Axel Munthe and The Story of San MicheleBMJ 2006; 332 doi: http://dx.doi.org/10.1136/bmj.332.7540.557-a (Published 02 March 2006) Cite this as: BMJ 2006;332:557
He loved birds, flowers, and especially dogs, which he thought were easier to understand and to love than men. He travelled widely, from Lapland in his native Sweden to Italy, where he built the villa of San Michele at Anacapri on the ruins of Tiberius's palace. In Naples he witnessed the dying gathered in heaps and thrown into cholera mass graves dead or alive. In Messina he saw people crushed to death during a horrific earthquake. He tended patients dying from typhoid and children suffocating from diphtheria. He often saw young patients with consumption: fever, wasting, “ominous crackles in the top of the lung,” then the fatal haemorrhage. He saw others, some in prominent positions, develop the expansive insanity of the general paretic. But in Paris, and later in Rome, he was incredibly successful with the neurotic or hysterical women who had chronic “appendicitis” or “colitis.” This success he ascribed to his ability to inspire confidence, a gift he thought was granted by birthright to one doctor but denied to another, one so magic that “the doctor who possesses this gift can almost raise the dead.”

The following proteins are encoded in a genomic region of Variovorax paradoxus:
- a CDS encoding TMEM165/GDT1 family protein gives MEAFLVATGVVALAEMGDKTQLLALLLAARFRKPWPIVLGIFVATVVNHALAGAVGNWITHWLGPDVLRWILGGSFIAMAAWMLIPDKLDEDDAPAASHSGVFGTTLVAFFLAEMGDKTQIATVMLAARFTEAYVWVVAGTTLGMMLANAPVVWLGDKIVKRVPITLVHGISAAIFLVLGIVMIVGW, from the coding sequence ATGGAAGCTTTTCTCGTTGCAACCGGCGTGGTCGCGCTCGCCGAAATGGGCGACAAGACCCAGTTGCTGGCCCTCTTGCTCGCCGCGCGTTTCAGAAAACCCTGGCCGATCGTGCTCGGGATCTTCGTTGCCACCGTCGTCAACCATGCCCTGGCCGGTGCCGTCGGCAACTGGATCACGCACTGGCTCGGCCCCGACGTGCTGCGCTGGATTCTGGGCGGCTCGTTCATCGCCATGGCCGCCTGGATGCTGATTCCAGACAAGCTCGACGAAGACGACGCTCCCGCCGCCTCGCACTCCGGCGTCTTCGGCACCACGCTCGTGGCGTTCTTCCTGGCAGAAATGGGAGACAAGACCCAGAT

In Paris he knew Henry and William James, Guy de Maupassant, Somerset Maugham. He remembers Louis Pasteur, pale and worn, helpless at the bedside of the Russian peasants bitten by rabid wolves. He accompanied the body of a young Swede to Stockholm but then discovered that the caskets had been switched and that he had brought the body of an ancient Russian general.
Not always politically correct, he attributed women's historic lack of achievement in the arts and sciences to intrinsic differences rather than to lack of opportunities. For criminals he favoured short sentences with severe floggings for first offenders, execution for recidivists. He thought doctors should keep aloof of their patients or their prestige would suffer, and so should authors, as shown by the medieval monks who would “think little of a man's writings if they had even once seen him.” Books, including his own, would need successive generations of readers and reviewers to fix their value. But in 1928 he wrote The Story of San Michele, which became a best seller in 25 languages and is still read today.